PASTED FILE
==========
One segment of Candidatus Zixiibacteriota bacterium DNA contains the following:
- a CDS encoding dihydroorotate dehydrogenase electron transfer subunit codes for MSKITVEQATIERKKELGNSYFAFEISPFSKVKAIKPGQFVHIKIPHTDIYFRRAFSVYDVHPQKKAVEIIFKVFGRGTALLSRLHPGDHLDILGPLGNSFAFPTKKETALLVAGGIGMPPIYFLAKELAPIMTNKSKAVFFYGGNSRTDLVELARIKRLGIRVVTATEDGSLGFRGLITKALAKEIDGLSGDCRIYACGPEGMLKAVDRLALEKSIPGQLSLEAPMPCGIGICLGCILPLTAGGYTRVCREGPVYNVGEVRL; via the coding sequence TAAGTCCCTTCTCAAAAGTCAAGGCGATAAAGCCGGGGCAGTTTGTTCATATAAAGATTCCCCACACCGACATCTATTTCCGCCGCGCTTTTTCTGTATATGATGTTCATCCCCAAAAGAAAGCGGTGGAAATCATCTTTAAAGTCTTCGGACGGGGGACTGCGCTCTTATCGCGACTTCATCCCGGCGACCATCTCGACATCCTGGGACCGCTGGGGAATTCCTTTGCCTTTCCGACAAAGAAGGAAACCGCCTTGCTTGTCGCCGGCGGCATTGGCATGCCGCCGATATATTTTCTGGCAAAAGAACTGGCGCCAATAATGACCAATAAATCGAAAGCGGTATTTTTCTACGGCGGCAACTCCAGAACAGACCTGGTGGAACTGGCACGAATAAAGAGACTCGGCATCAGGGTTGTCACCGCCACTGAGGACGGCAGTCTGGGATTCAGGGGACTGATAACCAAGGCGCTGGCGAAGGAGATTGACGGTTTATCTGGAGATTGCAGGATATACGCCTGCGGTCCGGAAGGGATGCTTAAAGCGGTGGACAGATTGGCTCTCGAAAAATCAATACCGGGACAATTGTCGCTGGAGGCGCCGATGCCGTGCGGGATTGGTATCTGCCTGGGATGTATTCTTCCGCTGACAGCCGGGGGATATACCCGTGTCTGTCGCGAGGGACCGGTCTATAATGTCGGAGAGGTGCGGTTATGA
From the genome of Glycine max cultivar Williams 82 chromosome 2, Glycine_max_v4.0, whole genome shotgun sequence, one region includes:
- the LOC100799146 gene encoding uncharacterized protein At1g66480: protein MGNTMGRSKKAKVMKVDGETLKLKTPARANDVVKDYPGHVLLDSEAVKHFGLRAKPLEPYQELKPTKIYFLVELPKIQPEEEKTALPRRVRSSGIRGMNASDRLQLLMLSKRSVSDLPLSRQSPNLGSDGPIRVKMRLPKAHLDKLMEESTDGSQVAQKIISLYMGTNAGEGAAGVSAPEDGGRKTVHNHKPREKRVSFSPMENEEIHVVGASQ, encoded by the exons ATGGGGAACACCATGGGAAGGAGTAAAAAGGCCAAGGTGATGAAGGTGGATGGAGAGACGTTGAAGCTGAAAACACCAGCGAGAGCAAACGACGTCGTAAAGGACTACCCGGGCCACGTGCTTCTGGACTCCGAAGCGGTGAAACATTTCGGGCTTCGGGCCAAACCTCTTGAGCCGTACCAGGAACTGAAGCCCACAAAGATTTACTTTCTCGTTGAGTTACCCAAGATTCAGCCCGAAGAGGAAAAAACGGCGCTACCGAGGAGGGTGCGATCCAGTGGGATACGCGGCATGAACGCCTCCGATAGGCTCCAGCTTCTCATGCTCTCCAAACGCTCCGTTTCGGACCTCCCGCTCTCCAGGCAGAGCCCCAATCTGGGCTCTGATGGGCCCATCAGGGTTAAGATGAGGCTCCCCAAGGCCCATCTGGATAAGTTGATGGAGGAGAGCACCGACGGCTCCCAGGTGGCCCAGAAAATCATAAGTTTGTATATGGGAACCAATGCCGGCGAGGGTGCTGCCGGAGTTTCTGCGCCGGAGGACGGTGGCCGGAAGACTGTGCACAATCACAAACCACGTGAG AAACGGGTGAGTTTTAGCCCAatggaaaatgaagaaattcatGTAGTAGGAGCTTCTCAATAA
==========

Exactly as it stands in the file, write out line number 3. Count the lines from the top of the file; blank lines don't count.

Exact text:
From the genome of Glycine max cultivar Williams 82 chromosome 2, Glycine_max_v4.0, whole genome shotgun sequence, one region includes: